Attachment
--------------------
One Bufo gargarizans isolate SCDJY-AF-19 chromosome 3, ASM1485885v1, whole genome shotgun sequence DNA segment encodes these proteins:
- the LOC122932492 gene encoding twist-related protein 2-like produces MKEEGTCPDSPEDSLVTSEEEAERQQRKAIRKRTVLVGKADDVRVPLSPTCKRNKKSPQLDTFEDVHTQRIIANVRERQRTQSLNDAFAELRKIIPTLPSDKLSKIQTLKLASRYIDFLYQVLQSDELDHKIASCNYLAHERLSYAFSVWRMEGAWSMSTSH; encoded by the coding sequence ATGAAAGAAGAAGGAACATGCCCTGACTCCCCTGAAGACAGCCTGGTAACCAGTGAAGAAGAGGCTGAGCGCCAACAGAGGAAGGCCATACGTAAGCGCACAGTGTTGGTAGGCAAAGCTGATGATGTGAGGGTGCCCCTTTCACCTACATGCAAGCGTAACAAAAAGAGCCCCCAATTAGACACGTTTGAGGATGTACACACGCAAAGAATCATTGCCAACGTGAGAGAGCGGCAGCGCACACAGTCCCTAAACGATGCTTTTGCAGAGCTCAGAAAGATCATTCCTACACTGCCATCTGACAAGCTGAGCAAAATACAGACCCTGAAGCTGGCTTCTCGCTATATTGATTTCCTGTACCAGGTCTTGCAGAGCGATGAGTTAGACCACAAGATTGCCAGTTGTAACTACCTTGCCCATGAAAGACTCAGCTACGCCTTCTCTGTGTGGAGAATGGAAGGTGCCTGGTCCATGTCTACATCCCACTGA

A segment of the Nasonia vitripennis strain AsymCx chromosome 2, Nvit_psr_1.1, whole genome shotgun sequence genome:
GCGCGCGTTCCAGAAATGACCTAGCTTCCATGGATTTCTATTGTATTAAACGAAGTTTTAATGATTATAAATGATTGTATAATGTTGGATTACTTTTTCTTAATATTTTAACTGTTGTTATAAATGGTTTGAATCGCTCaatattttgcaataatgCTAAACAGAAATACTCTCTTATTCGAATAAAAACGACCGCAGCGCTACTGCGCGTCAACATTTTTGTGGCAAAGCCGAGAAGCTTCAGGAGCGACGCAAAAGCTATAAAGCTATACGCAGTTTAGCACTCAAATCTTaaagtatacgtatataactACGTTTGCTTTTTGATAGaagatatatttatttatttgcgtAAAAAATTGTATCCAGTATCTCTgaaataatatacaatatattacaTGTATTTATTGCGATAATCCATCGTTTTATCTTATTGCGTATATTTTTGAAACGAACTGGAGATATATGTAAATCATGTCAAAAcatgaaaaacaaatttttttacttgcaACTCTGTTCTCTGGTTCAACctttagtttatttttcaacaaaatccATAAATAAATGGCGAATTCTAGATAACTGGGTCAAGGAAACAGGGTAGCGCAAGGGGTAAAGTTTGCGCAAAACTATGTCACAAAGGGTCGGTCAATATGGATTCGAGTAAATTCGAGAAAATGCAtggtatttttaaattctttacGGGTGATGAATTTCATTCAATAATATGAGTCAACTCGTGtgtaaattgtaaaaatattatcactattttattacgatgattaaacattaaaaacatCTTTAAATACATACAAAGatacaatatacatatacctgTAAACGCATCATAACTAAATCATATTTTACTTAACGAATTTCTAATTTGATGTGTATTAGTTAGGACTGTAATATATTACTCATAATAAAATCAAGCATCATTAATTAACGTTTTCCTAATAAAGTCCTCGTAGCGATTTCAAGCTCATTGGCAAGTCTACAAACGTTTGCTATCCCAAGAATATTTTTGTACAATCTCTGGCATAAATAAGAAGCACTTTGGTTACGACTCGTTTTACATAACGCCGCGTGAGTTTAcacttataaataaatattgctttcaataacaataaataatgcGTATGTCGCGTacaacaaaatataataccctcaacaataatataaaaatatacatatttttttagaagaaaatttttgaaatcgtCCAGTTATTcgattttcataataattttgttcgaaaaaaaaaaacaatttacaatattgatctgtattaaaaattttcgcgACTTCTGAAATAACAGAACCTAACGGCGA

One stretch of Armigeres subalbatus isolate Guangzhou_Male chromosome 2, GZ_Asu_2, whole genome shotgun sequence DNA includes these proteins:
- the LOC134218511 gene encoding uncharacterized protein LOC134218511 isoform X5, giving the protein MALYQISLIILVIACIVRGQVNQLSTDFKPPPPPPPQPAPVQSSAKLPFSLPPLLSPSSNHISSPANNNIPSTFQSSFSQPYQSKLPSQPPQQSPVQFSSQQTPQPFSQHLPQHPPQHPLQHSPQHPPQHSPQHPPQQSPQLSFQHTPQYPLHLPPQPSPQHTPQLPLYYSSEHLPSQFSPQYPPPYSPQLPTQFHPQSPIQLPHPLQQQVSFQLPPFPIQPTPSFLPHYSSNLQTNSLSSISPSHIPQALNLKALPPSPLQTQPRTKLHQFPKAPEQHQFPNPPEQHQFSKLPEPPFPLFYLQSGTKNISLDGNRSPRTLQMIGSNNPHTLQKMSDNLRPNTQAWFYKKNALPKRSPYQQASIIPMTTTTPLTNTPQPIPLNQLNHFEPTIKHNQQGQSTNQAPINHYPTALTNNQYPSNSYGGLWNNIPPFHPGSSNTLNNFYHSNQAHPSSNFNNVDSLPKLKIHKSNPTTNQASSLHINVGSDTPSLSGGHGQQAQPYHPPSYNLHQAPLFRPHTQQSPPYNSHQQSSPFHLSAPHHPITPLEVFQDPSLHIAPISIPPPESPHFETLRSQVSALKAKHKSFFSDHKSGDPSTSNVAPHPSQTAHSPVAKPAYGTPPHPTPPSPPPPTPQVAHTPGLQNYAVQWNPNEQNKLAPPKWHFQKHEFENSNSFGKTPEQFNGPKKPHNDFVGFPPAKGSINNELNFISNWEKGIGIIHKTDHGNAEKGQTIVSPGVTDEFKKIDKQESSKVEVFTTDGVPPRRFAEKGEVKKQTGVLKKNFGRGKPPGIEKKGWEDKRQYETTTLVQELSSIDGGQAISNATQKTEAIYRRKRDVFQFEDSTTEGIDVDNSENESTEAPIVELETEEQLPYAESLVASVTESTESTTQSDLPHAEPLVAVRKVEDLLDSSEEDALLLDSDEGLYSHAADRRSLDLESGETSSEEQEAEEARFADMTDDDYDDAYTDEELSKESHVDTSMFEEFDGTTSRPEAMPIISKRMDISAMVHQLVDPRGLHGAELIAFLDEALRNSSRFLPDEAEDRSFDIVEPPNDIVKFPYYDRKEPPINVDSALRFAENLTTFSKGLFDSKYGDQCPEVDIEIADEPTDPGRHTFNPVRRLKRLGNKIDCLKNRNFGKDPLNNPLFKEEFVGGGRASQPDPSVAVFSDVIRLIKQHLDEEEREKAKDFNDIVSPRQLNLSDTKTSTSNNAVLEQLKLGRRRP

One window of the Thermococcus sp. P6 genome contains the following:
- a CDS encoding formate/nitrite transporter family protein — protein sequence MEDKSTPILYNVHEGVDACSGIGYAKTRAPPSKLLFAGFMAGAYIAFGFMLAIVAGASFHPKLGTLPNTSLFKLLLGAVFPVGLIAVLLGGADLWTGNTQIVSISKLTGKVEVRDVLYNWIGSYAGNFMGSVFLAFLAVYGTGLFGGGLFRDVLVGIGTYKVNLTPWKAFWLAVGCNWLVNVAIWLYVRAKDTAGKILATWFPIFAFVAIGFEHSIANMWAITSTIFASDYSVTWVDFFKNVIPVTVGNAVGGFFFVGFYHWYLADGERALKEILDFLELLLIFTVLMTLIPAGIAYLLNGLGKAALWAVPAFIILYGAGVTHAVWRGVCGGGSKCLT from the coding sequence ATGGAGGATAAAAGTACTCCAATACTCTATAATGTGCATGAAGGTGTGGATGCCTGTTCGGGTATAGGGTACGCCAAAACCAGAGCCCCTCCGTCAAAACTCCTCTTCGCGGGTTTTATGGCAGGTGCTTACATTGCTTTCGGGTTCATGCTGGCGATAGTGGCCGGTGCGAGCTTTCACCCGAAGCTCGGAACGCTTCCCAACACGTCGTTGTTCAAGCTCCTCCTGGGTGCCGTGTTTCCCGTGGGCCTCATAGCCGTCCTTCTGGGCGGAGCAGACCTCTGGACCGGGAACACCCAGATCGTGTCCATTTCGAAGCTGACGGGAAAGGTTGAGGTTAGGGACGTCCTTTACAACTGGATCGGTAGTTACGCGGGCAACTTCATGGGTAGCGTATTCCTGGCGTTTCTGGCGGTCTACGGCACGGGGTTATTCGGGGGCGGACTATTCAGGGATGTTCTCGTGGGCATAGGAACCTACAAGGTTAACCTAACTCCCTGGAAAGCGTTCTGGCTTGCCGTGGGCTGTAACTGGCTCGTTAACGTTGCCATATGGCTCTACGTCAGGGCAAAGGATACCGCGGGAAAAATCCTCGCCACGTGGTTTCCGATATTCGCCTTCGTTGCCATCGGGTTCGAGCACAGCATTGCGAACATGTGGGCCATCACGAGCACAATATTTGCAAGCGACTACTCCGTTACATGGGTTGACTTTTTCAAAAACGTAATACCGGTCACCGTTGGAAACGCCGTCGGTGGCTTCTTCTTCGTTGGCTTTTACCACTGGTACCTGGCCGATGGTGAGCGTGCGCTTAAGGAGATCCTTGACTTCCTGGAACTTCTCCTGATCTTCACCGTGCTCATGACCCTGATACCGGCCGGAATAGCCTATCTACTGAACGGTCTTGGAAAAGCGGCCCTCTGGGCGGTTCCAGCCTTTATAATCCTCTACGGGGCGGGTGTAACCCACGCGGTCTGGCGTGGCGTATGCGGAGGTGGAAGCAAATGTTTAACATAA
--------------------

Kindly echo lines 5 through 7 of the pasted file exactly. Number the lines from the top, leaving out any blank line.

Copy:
One stretch of Armigeres subalbatus isolate Guangzhou_Male chromosome 2, GZ_Asu_2, whole genome shotgun sequence DNA includes these proteins:
- the LOC134218511 gene encoding uncharacterized protein LOC134218511 isoform X5, giving the protein MALYQISLIILVIACIVRGQVNQLSTDFKPPPPPPPQPAPVQSSAKLPFSLPPLLSPSSNHISSPANNNIPSTFQSSFSQPYQSKLPSQPPQQSPVQFSSQQTPQPFSQHLPQHPPQHPLQHSPQHPPQHSPQHPPQQSPQLSFQHTPQYPLHLPPQPSPQHTPQLPLYYSSEHLPSQFSPQYPPPYSPQLPTQFHPQSPIQLPHPLQQQVSFQLPPFPIQPTPSFLPHYSSNLQTNSLSSISPSHIPQALNLKALPPSPLQTQPRTKLHQFPKAPEQHQFPNPPEQHQFSKLPEPPFPLFYLQSGTKNISLDGNRSPRTLQMIGSNNPHTLQKMSDNLRPNTQAWFYKKNALPKRSPYQQASIIPMTTTTPLTNTPQPIPLNQLNHFEPTIKHNQQGQSTNQAPINHYPTALTNNQYPSNSYGGLWNNIPPFHPGSSNTLNNFYHSNQAHPSSNFNNVDSLPKLKIHKSNPTTNQASSLHINVGSDTPSLSGGHGQQAQPYHPPSYNLHQAPLFRPHTQQSPPYNSHQQSSPFHLSAPHHPITPLEVFQDPSLHIAPISIPPPESPHFETLRSQVSALKAKHKSFFSDHKSGDPSTSNVAPHPSQTAHSPVAKPAYGTPPHPTPPSPPPPTPQVAHTPGLQNYAVQWNPNEQNKLAPPKWHFQKHEFENSNSFGKTPEQFNGPKKPHNDFVGFPPAKGSINNELNFISNWEKGIGIIHKTDHGNAEKGQTIVSPGVTDEFKKIDKQESSKVEVFTTDGVPPRRFAEKGEVKKQTGVLKKNFGRGKPPGIEKKGWEDKRQYETTTLVQELSSIDGGQAISNATQKTEAIYRRKRDVFQFEDSTTEGIDVDNSENESTEAPIVELETEEQLPYAESLVASVTESTESTTQSDLPHAEPLVAVRKVEDLLDSSEEDALLLDSDEGLYSHAADRRSLDLESGETSSEEQEAEEARFADMTDDDYDDAYTDEELSKESHVDTSMFEEFDGTTSRPEAMPIISKRMDISAMVHQLVDPRGLHGAELIAFLDEALRNSSRFLPDEAEDRSFDIVEPPNDIVKFPYYDRKEPPINVDSALRFAENLTTFSKGLFDSKYGDQCPEVDIEIADEPTDPGRHTFNPVRRLKRLGNKIDCLKNRNFGKDPLNNPLFKEEFVGGGRASQPDPSVAVFSDVIRLIKQHLDEEEREKAKDFNDIVSPRQLNLSDTKTSTSNNAVLEQLKLGRRRP

One window of the Thermococcus sp. P6 genome contains the following: